U.S. debt exceeds annual economic output

The total of the U.S. debt load is now $15.2 trillion, more than the annual value in goods and services of the country's economy.

The total of the U.S. debt load is now $15.2 trillion, more than the annual value in goods and services of the country's economy.

Although the specific figure is difficult to pinpoint, the benchmark was likely reached at some point in the last few days, USA Today first reported Monday. In layman's terms, it means the world's largest economy now collectively owes more than its entire annual output is worth.

As of Monday morning, U.S. federal debt currently sits at $15.2 trillion. According to the most up-to-date estimates from the Bureau of Economic Analysis — the U.S. equivalent to Statistics Canada — the total value of all the goods and services that the U.S. produces sits at $15.17 trillion. That figure is growing at a 4.4 per cent annual pace at the moment, not enough to keep up with the increase in America's debt load.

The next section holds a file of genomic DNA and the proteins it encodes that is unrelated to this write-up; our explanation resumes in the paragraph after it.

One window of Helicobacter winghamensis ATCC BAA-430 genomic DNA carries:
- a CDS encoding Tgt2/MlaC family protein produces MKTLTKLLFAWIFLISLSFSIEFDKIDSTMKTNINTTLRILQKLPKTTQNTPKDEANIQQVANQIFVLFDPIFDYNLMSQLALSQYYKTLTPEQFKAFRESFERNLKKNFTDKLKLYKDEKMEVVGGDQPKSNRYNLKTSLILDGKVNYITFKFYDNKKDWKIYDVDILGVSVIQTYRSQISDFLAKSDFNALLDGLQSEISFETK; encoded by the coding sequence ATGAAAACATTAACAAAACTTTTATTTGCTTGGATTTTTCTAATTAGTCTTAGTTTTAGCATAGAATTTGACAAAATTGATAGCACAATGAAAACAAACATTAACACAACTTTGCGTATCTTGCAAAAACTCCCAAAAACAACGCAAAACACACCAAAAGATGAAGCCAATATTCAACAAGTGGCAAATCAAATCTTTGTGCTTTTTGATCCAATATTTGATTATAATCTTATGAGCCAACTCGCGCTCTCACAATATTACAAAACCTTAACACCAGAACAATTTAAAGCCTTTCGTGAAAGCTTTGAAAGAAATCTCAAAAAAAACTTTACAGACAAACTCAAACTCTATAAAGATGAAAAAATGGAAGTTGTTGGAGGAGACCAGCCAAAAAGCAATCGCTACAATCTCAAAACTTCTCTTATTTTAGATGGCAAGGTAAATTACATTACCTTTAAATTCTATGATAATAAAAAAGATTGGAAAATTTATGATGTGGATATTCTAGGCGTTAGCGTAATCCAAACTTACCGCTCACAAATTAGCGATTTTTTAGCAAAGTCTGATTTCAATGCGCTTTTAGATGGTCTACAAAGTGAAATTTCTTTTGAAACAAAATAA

"It's a bit like saying your debt is as high as your family's annual salary," said Ian Nakamoto, research director with MacDougall MacDougall & MacTier in Toronto. "It's a pretty symbolic moment."

After an acrimonious debate, the U.S. Congress agreed over the summer to hike America's debt ceiling, the total amount that the U.S. government is allowed to borrow, to $14.7 trillion. That figure will have to be adjusted again as the debt ticks higher, but it's going to happen amid a highly politicized election season through 2012.

Experts predict the economy would have to expand at a pace of about six per cent per year just to keep up with the level at which the country's debt load is expanding. America's debt load has been higher than the country's total annual economic output before, but not since the Second World War era.